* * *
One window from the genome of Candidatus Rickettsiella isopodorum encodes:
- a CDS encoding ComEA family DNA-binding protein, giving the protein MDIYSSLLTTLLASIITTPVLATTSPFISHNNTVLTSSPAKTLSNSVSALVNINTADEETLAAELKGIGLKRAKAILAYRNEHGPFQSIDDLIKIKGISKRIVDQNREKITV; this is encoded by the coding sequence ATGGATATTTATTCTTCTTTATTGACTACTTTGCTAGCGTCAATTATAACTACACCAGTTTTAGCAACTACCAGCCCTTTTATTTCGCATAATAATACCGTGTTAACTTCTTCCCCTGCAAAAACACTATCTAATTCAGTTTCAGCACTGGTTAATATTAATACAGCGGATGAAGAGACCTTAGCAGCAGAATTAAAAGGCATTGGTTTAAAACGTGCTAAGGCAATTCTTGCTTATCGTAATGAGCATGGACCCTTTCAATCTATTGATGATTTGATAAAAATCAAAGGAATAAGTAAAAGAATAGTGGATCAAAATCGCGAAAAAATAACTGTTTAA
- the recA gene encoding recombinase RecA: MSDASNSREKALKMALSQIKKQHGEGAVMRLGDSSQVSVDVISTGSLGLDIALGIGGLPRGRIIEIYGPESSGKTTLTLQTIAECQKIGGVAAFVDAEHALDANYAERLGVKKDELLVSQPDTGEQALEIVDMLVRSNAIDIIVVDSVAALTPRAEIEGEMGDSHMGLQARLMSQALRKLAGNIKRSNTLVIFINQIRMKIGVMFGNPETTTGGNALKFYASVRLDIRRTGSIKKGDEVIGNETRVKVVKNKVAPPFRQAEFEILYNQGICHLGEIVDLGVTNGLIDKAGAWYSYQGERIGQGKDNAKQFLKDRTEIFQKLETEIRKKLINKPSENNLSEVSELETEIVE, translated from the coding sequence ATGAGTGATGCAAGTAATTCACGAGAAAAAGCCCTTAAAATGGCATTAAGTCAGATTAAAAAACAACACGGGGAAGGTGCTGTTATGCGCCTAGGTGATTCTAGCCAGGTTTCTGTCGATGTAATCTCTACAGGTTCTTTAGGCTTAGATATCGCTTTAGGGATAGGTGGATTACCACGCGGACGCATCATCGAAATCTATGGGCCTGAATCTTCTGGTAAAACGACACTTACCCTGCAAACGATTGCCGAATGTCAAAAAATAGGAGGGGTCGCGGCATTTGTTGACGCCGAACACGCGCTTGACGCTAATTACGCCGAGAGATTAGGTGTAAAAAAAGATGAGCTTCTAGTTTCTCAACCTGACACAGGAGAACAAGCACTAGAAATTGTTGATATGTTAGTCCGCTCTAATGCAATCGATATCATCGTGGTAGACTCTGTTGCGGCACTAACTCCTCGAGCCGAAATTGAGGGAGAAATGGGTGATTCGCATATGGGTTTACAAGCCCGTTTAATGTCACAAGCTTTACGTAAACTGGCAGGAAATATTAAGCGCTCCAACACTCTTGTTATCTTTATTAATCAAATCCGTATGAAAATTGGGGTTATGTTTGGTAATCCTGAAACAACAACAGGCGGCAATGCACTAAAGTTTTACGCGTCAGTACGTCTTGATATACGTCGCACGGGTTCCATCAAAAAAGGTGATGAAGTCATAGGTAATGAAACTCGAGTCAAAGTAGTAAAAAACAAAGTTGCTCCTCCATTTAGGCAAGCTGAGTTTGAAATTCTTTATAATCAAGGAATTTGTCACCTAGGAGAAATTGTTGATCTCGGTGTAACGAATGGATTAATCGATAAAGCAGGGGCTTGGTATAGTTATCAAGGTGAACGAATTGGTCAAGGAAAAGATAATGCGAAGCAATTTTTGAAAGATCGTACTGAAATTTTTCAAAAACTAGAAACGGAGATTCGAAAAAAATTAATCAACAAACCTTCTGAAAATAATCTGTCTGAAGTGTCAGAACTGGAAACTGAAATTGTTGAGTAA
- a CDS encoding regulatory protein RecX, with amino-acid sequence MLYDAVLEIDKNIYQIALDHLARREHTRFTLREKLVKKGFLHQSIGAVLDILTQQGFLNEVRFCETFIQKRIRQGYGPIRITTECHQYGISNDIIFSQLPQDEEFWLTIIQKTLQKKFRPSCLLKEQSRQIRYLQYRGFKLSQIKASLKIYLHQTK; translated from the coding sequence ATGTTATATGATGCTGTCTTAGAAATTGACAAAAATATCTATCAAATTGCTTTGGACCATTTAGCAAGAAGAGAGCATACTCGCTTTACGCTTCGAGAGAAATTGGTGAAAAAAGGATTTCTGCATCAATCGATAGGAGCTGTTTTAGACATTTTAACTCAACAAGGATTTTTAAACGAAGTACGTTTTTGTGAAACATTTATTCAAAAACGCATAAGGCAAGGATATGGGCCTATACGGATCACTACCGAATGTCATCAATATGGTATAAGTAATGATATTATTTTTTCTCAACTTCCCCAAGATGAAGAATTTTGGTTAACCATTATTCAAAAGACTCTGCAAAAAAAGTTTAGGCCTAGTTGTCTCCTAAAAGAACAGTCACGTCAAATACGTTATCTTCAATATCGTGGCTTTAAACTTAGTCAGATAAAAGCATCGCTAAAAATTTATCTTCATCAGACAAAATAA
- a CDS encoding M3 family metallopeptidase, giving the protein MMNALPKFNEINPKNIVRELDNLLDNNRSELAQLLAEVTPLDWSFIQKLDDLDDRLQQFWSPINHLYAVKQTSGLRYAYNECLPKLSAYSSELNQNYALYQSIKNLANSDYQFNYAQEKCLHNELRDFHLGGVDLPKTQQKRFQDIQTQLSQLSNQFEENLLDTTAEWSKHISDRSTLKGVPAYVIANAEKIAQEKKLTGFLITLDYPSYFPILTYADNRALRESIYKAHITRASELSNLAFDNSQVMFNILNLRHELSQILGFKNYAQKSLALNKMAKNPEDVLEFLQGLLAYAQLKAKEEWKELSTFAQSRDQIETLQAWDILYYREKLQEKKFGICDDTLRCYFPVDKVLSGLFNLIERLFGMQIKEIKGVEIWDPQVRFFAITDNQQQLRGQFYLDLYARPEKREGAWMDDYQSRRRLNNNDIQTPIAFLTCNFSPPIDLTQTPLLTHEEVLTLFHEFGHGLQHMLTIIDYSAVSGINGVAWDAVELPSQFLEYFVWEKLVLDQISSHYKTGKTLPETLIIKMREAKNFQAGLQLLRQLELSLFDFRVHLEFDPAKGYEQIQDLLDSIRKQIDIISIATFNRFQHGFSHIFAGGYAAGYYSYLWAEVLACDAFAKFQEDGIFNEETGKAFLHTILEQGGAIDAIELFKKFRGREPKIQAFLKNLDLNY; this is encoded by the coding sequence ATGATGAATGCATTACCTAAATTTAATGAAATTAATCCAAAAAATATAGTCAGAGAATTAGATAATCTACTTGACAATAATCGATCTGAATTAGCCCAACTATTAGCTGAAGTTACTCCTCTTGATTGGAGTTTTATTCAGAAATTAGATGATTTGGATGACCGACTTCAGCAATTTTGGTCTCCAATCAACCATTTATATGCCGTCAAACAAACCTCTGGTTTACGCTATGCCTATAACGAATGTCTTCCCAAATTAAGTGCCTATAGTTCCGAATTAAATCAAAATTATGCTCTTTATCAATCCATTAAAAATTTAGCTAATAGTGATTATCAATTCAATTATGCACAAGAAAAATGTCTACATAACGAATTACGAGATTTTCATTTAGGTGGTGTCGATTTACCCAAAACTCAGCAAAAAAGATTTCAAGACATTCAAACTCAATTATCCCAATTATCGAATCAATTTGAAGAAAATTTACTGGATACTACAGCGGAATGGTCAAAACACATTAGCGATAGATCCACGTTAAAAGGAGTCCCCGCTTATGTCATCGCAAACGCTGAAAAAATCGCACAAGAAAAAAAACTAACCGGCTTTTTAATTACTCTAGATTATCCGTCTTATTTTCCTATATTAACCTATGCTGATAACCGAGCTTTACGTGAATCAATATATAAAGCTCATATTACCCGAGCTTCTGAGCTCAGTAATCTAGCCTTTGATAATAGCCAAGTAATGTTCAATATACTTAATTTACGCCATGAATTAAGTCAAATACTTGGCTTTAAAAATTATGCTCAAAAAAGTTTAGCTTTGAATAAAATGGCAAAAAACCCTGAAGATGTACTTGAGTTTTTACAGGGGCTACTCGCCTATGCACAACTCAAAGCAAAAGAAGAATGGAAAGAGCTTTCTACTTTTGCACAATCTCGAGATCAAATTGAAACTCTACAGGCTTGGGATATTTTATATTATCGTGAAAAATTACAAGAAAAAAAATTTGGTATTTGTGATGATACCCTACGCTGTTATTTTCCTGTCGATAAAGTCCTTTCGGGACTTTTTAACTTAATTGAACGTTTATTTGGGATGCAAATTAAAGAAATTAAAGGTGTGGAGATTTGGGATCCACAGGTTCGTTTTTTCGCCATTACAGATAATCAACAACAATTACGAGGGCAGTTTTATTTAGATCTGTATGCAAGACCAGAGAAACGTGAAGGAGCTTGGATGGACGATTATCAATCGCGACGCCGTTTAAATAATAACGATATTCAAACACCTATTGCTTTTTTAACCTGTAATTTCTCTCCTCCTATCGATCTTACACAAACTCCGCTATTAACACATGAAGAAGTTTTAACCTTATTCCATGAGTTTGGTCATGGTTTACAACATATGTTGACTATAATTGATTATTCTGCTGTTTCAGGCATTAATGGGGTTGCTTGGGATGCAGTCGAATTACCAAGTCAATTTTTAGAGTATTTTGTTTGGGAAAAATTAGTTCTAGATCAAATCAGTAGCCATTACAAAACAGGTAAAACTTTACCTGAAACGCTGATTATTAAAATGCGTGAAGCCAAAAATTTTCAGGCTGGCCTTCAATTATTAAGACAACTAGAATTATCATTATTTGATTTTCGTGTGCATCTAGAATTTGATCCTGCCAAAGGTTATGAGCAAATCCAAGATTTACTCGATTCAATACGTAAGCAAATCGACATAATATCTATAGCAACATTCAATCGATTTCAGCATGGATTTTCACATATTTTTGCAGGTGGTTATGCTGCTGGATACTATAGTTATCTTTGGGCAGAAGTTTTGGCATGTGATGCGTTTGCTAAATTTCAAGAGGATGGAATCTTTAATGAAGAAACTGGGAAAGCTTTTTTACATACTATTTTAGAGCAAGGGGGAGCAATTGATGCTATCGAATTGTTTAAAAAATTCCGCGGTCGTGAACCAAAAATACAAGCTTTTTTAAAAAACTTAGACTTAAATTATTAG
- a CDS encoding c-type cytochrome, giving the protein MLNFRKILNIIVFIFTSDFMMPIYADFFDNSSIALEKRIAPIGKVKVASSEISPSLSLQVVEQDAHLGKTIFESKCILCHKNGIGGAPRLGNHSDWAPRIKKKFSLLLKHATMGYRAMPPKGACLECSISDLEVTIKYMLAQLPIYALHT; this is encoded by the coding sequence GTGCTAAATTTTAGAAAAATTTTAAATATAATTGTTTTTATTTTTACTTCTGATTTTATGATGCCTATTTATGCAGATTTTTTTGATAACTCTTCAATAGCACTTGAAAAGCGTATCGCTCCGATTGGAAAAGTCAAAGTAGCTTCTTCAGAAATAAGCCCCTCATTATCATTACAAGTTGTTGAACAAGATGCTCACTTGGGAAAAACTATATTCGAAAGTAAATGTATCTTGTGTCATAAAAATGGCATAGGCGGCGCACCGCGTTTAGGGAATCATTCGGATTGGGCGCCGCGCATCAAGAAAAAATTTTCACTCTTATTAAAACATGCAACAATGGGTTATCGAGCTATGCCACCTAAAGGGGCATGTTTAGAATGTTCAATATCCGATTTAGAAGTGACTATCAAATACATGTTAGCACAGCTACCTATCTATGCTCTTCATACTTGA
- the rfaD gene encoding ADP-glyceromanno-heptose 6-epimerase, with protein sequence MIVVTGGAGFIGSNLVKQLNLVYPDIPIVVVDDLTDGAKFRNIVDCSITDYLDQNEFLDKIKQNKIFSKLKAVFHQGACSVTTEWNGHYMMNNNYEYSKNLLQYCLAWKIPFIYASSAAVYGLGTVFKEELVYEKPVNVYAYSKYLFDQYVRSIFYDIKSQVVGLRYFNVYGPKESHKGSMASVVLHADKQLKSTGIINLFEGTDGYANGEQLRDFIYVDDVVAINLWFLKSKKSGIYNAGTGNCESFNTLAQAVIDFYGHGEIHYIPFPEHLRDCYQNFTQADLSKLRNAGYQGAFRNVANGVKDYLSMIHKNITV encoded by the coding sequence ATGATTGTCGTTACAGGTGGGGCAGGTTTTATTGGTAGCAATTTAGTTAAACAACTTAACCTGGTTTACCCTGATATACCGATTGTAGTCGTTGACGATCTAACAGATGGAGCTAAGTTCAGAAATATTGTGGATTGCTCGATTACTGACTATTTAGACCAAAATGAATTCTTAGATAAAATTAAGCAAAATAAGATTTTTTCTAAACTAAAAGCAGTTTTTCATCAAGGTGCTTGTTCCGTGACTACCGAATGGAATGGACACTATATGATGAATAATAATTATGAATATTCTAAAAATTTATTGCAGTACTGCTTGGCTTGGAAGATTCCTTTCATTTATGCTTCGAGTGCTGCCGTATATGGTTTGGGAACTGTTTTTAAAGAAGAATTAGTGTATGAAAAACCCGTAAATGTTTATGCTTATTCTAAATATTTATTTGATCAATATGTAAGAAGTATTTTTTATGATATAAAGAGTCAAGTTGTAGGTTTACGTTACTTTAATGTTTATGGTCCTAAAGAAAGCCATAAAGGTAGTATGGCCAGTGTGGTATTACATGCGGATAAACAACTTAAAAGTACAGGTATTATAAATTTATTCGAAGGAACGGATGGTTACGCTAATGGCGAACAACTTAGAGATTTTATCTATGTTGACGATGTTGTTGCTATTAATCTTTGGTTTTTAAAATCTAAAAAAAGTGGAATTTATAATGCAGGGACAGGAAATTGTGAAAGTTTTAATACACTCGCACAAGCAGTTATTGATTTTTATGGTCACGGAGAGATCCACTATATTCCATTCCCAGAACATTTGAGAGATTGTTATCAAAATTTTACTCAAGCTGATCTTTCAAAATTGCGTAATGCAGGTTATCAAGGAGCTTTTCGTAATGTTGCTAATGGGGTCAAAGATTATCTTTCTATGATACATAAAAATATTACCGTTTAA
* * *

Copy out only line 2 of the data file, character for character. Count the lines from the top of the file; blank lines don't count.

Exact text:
- a CDS encoding ComEA family DNA-binding protein, giving the protein MDIYSSLLTTLLASIITTPVLATTSPFISHNNTVLTSSPAKTLSNSVSALVNINTADEETLAAELKGIGLKRAKAILAYRNEHGPFQSIDDLIKIKGISKRIVDQNREKITV; this is encoded by the coding sequence ATGGATATTTATTCTTCTTTATTGACTACTTTGCTAGCGTCAATTATAACTACACCAGTTTTAGCAACTACCAGCCCTTTTATTTCGCATAATAATACCGTGTTAACTTCTTCCCCTGCAAAAACACTATCTAATTCAGTTTCAGCACTGGTTAATATTAATACAGCGGATGAAGAGACCTTAGCAGCAGAATTAAAAGGCATTGGTTTAAAACGTGCTAAGGCAATTCTTGCTTATCGTAATGAGCATGGACCCTTTCAATCTATTGATGATTTGATAAAAATCAAAGGAATAAGTAAAAGAATAGTGGATCAAAATCGCGAAAAAATAACTGTTTAA